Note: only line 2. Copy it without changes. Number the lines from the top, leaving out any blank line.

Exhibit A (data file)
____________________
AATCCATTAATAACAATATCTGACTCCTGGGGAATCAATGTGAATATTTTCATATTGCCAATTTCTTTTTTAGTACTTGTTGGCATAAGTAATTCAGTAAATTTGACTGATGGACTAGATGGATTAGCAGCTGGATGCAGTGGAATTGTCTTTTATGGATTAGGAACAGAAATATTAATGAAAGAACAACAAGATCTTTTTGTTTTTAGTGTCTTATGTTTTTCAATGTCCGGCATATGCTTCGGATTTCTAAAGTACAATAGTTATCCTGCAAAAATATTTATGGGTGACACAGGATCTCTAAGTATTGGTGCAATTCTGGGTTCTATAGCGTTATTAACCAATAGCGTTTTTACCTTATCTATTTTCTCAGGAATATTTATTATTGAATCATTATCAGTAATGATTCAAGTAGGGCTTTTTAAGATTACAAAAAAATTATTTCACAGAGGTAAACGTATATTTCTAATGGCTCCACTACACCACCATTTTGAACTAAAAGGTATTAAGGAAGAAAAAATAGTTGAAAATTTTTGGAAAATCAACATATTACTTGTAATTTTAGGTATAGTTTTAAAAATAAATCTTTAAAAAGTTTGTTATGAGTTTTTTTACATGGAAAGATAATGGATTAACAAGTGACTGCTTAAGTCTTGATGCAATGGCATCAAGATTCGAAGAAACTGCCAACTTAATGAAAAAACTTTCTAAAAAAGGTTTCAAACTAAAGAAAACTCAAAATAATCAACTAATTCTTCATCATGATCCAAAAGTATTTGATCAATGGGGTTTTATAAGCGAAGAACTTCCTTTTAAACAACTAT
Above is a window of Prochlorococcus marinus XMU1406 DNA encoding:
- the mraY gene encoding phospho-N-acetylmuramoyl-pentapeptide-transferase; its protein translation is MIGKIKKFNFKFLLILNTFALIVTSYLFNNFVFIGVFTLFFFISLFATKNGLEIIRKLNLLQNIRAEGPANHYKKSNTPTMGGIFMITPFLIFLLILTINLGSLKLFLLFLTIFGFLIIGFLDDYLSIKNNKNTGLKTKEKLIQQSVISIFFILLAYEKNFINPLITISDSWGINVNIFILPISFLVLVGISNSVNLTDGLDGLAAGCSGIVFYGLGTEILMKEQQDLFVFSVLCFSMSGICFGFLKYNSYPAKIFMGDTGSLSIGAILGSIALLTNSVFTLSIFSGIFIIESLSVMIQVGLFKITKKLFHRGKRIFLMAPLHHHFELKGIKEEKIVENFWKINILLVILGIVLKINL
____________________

Above is a window of Prochlorococcus marinus XMU1406 DNA encoding: